Archbishop Zvolenský commemorated Holocaust victims in speech

Although the genocide of the Jewish people took place many decades ago, the impact is felt to this day, not only by Jews but also by Slovakia's inhabitants, including members of the Roman-Catholic Church, Conference of Slovak Bishops (KBS) chairman Stanislav Zvolenský said at the Holocaust Victims and Racial Violence Commemoration Day gathering held on Rybné Square in Bratislava on September 9. Zvolenský is the first high-level KBS representative to officially take part in the commemoration. He pointed out that inhabitants of Slovakia were violently taken away with the consent of the then government, with most of the victims perishing in the concentration camps.

Although the genocide of the Jewish people took place many decades ago, the impact is felt to this day, not only by Jews but also by Slovakia's inhabitants, including members of the Roman-Catholic Church, Conference of Slovak Bishops (KBS) chairman Stanislav Zvolenský said at the Holocaust Victims and Racial Violence Commemoration Day gathering held on Rybné Square in Bratislava on September 9. Zvolenský is the first high-level KBS representative to officially take part in the commemoration. He pointed out that inhabitants of Slovakia were violently taken away with the consent of the then government, with most of the victims perishing in the concentration camps.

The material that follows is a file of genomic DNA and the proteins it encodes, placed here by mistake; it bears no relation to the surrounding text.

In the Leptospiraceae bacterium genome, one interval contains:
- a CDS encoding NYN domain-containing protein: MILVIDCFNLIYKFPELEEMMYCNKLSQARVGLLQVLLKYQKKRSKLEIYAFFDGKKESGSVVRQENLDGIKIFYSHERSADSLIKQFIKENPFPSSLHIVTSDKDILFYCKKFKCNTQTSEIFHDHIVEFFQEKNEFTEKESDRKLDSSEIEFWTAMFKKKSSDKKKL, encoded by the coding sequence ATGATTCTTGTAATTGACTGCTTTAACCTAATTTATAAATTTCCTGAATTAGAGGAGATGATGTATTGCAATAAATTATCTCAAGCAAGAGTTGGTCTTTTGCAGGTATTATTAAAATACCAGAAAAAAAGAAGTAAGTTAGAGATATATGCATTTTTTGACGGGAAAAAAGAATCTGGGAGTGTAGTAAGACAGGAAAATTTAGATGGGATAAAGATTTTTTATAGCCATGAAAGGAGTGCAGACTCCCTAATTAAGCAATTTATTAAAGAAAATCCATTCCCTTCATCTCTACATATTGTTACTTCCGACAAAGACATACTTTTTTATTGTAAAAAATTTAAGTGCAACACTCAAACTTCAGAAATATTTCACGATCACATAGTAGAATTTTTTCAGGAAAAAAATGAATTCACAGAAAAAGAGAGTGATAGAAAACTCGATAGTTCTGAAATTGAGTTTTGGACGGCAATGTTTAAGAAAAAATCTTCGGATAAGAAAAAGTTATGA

“It is with deep sadness that we remember this tragedy and, therefore, we unequivocally reject any form of hatred, racism and the degradation of human dignity of any individual,” said Zvolenský, as quoted by the TASR newswire, adding that it is necessary to avoid any and all deeds that breed hatred. “Because there's only a fine line between hatred and violence,” he added.

On September 9, 1941, the government of the first Slovak Republic passed the so-called Jewish Code, a set of legal regulations under which the social and economic degradation of the Jewish population as well as deportations to concentration camps commenced.

Zvolenský stressed, according to the Sme daily, that it is also crucial to deepen the knowledge of wrongdoings by members of the (Roman-Catholic) church through which they deviated from the spirit of Jesus Christ and sent a negative testimony through their deeds. Sme commented, however, that Zvolenský stopped short of specifically naming Jozef Tiso, the Catholic priest who led the wartime Slovak state and was later sentenced and executed for his acts.

(Source: TASR, Sme)
Compiled by Zuzana Vilikovská from press reports
The Slovak Spectator cannot vouch for the accuracy of the information presented in its Flash News postings.

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